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Saturday, 16 December 2017 12:32

Parliamentary Committee for structured cotton markets.

Written by  Tione Andsen

Lilongwe, December 16, 2017: Parliamentary Committee on Agriculture has expressed the importance of having structured cotton markets for the benefit of smallholder farmers and government.

Chairperson for the Committee, Joseph Chidanti Malunga said this Friday during an interface meeting with the Cotton Council of Malawi (CCM) and African Institute Corporate Citizenship (AICC) which was held at Sunbird Capital Hotel Lilongwe.

He noted that without proper structured markets for cotton, the country is losing out on taxes and levies which government needs to collect from the sales.

The Chairperson pointed out that smallholder cotton farmers would have an opportunity to sell their produce on recommended prices unlike what is happening now.

Malunga said a well-structured market for cotton would enable the country to have proper data on how much the country is producing cotton per a year. 

He added that this would enable cotton smallholder farmers to have a proper platform where they would be able to sell their produce at profitable margins unlike what is happening now where middlemen are reaping them off.

“The cotton sector needs to look at the input supply system like the way tobacco and maize are being managed in the country,” the Chairperson explained.

Malunga assured the CCM and AICC of his committees support in order to address some of the challenges the cotton sector is facing in the country.

He pointed out that the country has been operating without agriculture policy since 1964 as a result some crops have lacked proper support.

“We believe that the new agriculture policy which has been developed and is now operational will help the country to target all crops equally and provide the needed financial muscle for the benefit of small holder farmers,” the Chairperson viewed.

Malunga said the committee needs to interact with various stakeholders in the agriculture sector in order for the members to appreciate their situation so that when they are pushing issues in parliament they should be in the know.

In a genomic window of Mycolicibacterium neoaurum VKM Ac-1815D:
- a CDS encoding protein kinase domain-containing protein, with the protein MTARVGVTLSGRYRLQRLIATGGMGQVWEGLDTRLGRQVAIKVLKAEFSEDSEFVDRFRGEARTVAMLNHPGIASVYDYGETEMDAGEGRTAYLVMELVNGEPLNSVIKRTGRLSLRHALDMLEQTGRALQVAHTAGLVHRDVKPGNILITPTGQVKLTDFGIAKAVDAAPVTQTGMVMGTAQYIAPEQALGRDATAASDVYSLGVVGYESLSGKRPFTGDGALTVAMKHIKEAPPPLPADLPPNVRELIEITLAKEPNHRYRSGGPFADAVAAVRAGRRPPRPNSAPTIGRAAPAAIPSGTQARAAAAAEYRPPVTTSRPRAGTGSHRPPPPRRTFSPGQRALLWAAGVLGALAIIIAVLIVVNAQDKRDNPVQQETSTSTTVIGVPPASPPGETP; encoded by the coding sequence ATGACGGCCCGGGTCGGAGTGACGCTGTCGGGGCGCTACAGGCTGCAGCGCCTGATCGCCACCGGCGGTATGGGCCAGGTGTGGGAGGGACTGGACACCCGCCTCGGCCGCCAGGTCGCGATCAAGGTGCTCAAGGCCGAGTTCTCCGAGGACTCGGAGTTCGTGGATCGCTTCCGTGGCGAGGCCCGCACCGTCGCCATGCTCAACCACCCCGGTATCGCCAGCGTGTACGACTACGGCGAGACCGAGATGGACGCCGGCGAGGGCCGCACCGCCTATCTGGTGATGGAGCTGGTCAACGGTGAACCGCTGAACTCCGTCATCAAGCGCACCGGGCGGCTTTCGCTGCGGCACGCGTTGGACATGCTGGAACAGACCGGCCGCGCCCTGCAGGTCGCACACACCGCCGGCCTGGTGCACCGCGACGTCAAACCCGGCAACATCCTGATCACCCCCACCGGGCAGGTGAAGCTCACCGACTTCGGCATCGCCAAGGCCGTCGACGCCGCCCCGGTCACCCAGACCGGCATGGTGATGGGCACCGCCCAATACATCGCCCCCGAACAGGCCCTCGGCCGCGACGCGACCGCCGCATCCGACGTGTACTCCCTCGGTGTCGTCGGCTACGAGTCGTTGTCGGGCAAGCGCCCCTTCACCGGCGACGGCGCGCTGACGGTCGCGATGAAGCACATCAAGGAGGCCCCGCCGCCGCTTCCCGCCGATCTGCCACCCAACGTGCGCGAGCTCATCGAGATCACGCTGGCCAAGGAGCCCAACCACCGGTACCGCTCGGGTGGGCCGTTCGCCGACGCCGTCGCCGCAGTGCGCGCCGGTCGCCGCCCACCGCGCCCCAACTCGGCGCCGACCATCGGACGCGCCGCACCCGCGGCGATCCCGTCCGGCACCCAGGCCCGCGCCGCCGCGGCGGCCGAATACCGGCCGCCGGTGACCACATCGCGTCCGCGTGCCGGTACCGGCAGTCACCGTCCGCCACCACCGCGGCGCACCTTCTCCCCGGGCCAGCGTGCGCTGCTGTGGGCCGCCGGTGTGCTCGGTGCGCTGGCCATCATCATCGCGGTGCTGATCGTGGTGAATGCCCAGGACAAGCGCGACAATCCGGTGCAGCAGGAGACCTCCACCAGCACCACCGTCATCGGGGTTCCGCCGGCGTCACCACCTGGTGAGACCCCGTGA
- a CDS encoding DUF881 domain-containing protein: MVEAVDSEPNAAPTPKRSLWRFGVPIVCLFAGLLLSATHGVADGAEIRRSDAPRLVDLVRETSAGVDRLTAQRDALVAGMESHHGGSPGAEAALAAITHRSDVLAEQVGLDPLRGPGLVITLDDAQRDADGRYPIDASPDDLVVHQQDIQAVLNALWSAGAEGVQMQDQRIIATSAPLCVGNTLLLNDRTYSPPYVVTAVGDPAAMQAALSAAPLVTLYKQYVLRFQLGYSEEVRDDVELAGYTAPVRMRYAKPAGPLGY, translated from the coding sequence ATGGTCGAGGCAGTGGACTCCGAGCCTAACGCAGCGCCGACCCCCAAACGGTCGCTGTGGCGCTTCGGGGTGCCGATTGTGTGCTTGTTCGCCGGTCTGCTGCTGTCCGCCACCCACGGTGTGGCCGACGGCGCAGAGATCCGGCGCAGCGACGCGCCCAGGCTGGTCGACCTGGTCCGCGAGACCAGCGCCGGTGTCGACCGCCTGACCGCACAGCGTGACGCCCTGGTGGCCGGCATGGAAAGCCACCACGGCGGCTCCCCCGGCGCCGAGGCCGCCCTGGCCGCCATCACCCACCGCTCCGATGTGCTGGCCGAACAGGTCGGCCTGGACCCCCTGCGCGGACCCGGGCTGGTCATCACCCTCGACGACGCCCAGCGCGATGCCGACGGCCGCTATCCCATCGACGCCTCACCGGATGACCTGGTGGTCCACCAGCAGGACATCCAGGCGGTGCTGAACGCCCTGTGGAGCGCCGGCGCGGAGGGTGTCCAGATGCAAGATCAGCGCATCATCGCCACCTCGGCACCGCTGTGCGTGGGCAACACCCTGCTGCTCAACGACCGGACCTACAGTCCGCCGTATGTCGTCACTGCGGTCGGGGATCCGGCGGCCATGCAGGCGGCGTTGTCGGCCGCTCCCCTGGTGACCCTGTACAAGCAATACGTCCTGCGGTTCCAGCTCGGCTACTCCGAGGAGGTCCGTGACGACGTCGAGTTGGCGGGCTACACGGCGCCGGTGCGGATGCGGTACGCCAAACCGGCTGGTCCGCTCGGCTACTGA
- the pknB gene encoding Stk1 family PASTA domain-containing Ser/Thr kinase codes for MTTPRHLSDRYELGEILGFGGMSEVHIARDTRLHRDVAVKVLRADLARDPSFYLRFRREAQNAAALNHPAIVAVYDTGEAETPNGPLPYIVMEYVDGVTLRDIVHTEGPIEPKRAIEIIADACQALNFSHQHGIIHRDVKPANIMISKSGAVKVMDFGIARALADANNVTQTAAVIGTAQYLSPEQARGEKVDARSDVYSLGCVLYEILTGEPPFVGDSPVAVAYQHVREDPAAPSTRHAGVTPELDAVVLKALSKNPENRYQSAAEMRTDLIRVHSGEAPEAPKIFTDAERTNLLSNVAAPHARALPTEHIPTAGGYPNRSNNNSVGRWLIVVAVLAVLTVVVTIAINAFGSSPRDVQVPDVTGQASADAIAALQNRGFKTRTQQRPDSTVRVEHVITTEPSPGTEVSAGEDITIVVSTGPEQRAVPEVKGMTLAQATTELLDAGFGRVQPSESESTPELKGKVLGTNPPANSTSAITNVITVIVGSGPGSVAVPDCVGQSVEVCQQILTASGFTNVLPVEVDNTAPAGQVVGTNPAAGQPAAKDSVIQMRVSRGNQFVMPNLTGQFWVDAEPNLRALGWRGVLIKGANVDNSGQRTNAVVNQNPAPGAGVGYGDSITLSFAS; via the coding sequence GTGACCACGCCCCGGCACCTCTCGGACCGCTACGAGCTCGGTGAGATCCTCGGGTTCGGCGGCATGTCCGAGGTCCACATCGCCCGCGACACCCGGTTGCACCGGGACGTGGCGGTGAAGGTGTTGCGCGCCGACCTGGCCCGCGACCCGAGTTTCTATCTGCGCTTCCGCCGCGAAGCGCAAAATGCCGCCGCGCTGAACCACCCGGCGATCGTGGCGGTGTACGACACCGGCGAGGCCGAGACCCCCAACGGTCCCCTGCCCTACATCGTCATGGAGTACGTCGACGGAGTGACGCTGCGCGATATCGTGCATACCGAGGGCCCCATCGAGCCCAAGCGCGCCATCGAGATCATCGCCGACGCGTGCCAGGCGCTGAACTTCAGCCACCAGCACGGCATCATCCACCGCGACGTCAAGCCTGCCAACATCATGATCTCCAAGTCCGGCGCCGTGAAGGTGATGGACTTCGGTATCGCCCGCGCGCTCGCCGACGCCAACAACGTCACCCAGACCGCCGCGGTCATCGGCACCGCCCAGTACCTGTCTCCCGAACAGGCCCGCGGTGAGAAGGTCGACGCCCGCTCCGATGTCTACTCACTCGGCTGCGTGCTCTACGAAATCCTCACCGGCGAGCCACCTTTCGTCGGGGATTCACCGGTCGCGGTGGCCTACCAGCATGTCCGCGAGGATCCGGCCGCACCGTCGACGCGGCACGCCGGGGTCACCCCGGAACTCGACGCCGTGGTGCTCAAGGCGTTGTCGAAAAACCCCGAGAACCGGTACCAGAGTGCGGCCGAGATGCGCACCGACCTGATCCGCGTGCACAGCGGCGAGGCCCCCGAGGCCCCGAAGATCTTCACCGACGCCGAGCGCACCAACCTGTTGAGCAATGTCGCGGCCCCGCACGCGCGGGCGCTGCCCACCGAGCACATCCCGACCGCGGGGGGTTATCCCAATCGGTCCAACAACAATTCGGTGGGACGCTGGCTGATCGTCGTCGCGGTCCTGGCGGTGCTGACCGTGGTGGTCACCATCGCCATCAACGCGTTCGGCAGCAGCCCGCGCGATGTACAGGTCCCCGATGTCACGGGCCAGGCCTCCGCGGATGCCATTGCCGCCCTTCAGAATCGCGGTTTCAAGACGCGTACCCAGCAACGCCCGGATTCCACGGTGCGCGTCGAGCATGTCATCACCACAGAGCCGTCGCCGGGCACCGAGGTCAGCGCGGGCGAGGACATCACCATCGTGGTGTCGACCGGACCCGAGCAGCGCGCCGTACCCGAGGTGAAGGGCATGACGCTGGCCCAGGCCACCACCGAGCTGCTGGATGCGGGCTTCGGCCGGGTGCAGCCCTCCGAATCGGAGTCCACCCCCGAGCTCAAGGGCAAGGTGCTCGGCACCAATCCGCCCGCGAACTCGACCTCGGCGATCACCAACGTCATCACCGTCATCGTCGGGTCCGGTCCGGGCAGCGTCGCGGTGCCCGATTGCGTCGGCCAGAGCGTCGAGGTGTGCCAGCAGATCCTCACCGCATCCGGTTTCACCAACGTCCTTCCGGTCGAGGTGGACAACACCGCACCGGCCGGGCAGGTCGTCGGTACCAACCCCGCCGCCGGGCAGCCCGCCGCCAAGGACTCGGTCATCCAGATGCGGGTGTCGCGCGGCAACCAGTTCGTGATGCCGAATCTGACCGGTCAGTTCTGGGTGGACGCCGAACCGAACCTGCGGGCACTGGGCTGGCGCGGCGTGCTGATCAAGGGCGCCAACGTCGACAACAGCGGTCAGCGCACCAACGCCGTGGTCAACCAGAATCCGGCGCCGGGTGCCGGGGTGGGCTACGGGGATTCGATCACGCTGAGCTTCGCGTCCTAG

Chief Executive Officer for CCM, Cosmas Lwanda pointed out that this year’s cotton production dropped to 5,000 metric tonnes as compared to 15,000 metric tonnes last year.

He said the figures could not be a true reflection on the ground because there was no collation to data base due to the absence of proper structured markets throughout the country.

“We believe the figures were slightly higher but somewhere some people wanted to hide the proper information in order to evade taxes and levies since the total production was very low on paper,” Lwanda disclosed.

He said this could be addressed if the committee could assist CCM to implement their plan of establishing proper structured cotton markets in the country.

Head of Programmes at AICC, Driana Lwanda said the country has potential in the cotton sector and stand to benefit more from cotton if the challenges the sector is facing could be addressed.

She pointed out that the issues which were raised by CCM were crucial in terms of development of the cotton sector and this requires collective responsibility in order to tackle them.

CCM has registered 50,160 cotton farmer in 15 cotton growing districts and 45,016 hectares of land is used to grow the crop.

Smallholder cotton farmers were selling their produce at K350.00 per kg last marketing season.

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